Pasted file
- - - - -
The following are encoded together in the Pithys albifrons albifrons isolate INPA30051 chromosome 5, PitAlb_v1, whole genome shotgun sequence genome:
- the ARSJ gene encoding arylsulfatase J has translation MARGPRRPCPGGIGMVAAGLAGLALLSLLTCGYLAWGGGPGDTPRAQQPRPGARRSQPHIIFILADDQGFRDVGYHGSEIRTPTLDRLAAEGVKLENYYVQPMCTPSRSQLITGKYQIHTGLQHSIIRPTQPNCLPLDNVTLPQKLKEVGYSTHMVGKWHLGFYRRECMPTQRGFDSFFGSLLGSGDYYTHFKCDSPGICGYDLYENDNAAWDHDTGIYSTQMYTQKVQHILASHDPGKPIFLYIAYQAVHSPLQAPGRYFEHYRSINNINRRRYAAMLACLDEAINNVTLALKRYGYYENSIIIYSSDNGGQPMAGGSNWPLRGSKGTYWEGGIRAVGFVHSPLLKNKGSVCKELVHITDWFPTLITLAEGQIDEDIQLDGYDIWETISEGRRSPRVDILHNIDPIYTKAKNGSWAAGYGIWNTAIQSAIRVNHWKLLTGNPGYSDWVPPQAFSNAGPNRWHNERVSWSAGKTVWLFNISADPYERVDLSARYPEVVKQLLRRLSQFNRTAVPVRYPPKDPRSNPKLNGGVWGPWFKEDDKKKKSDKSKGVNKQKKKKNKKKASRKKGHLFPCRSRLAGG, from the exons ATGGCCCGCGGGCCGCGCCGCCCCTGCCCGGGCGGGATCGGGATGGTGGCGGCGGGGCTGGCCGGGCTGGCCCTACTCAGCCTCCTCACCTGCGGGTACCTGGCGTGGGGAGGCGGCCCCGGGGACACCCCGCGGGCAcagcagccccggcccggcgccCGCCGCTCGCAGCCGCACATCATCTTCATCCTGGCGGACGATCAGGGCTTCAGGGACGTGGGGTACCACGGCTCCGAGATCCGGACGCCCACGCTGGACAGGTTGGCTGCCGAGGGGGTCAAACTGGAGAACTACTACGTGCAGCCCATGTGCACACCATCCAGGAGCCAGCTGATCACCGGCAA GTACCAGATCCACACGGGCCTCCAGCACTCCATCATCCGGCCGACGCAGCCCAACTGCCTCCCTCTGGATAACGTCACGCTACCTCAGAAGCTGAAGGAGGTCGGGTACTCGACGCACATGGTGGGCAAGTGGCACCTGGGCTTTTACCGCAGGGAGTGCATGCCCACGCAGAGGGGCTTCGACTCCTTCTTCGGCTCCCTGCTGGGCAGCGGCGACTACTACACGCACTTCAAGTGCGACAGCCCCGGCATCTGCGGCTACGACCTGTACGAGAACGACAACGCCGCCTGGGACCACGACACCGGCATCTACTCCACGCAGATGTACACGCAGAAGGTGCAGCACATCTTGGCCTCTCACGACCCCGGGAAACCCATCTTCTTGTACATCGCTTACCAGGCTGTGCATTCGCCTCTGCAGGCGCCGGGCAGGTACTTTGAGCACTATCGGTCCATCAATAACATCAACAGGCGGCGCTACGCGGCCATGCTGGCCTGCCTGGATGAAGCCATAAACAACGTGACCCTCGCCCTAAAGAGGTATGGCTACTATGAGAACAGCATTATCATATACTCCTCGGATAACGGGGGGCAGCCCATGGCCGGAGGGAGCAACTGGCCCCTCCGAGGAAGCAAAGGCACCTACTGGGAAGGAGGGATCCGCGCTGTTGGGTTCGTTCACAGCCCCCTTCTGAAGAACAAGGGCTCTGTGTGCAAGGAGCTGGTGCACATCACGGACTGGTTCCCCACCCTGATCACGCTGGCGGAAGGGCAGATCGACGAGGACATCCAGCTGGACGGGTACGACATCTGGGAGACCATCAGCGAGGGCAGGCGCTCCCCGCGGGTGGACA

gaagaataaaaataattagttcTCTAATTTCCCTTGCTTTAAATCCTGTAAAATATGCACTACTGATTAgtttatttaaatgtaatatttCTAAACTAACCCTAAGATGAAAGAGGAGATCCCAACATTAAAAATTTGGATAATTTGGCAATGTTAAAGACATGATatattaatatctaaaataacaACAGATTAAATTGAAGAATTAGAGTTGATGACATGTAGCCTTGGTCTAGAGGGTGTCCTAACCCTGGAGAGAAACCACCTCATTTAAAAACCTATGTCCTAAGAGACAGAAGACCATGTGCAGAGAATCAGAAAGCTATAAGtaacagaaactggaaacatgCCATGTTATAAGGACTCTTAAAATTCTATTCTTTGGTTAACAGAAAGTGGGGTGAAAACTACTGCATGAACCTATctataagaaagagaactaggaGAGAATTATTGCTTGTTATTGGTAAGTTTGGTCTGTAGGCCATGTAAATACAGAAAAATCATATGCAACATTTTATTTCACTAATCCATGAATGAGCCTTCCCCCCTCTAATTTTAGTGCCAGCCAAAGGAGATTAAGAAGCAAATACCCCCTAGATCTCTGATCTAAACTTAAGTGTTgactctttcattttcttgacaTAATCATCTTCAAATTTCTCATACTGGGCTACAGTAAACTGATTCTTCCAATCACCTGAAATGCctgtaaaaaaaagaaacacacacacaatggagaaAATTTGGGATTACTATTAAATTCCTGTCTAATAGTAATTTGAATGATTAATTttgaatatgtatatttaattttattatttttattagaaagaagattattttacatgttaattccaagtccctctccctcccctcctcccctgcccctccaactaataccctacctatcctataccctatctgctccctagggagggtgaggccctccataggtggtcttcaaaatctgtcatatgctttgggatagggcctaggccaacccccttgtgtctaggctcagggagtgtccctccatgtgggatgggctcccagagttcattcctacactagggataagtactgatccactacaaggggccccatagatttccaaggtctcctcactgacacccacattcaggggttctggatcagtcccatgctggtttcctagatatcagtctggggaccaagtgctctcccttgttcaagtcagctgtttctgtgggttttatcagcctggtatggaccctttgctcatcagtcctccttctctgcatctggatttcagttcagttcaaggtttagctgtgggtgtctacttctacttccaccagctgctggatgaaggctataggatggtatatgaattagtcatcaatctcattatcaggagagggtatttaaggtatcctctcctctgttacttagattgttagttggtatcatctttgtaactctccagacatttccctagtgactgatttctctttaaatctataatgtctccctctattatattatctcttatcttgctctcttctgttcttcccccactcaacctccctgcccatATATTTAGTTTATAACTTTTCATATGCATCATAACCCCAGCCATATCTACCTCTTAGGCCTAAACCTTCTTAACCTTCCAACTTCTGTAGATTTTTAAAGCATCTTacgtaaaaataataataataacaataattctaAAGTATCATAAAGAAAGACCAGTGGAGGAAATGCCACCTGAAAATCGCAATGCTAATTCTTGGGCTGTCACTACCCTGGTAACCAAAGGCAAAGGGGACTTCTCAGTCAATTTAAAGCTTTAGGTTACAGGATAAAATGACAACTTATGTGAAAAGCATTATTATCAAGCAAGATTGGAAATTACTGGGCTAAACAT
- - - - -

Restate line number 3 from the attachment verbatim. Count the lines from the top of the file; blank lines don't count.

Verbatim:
gaagaataaaaataattagttcTCTAATTTCCCTTGCTTTAAATCCTGTAAAATATGCACTACTGATTAgtttatttaaatgtaatatttCTAAACTAACCCTAAGATGAAAGAGGAGATCCCAACATTAAAAATTTGGATAATTTGGCAATGTTAAAGACATGATatattaatatctaaaataacaACAGATTAAATTGAAGAATTAGAGTTGATGACATGTAGCCTTGGTCTAGAGGGTGTCCTAACCCTGGAGAGAAACCACCTCATTTAAAAACCTATGTCCTAAGAGACAGAAGACCATGTGCAGAGAATCAGAAAGCTATAAGtaacagaaactggaaacatgCCATGTTATAAGGACTCTTAAAATTCTATTCTTTGGTTAACAGAAAGTGGGGTGAAAACTACTGCATGAACCTATctataagaaagagaactaggaGAGAATTATTGCTTGTTATTGGTAAGTTTGGTCTGTAGGCCATGTAAATACAGAAAAATCATATGCAACATTTTATTTCACTAATCCATGAATGAGCCTTCCCCCCTCTAATTTTAGTGCCAGCCAAAGGAGATTAAGAAGCAAATACCCCCTAGATCTCTGATCTAAACTTAAGTGTTgactctttcattttcttgacaTAATCATCTTCAAATTTCTCATACTGGGCTACAGTAAACTGATTCTTCCAATCACCTGAAATGCctgtaaaaaaaagaaacacacacacaatggagaaAATTTGGGATTACTATTAAATTCCTGTCTAATAGTAATTTGAATGATTAATTttgaatatgtatatttaattttattatttttattagaaagaagattattttacatgttaattccaagtccctctccctcccctcctcccctgcccctccaactaataccctacctatcctataccctatctgctccctagggagggtgaggccctccataggtggtcttcaaaatctgtcatatgctttgggatagggcctaggccaacccccttgtgtctaggctcagggagtgtccctccatgtgggatgggctcccagagttcattcctacactagggataagtactgatccactacaaggggccccatagatttccaaggtctcctcactgacacccacattcaggggttctggatcagtcccatgctggtttcctagatatcagtctggggaccaagtgctctcccttgttcaagtcagctgtttctgtgggttttatcagcctggtatggaccctttgctcatcagtcctccttctctgcatctggatttcagttcagttcaaggtttagctgtgggtgtctacttctacttccaccagctgctggatgaaggctataggatggtatatgaattagtcatcaatctcattatcaggagagggtatttaaggtatcctctcctctgttacttagattgttagttggtatcatctttgtaactctccagacatttccctagtgactgatttctctttaaatctataatgtctccctctattatattatctcttatcttgctctcttctgttcttcccccactcaacctccctgcccatATATTTAGTTTATAACTTTTCATATGCATCATAACCCCAGCCATATCTACCTCTTAGGCCTAAACCTTCTTAACCTTCCAACTTCTGTAGATTTTTAAAGCATCTTacgtaaaaataataataataacaataattctaAAGTATCATAAAGAAAGACCAGTGGAGGAAATGCCACCTGAAAATCGCAATGCTAATTCTTGGGCTGTCACTACCCTGGTAACCAAAGGCAAAGGGGACTTCTCAGTCAATTTAAAGCTTTAGGTTACAGGATAAAATGACAACTTATGTGAAAAGCATTATTATCAAGCAAGATTGGAAATTACTGGGCTAAACAT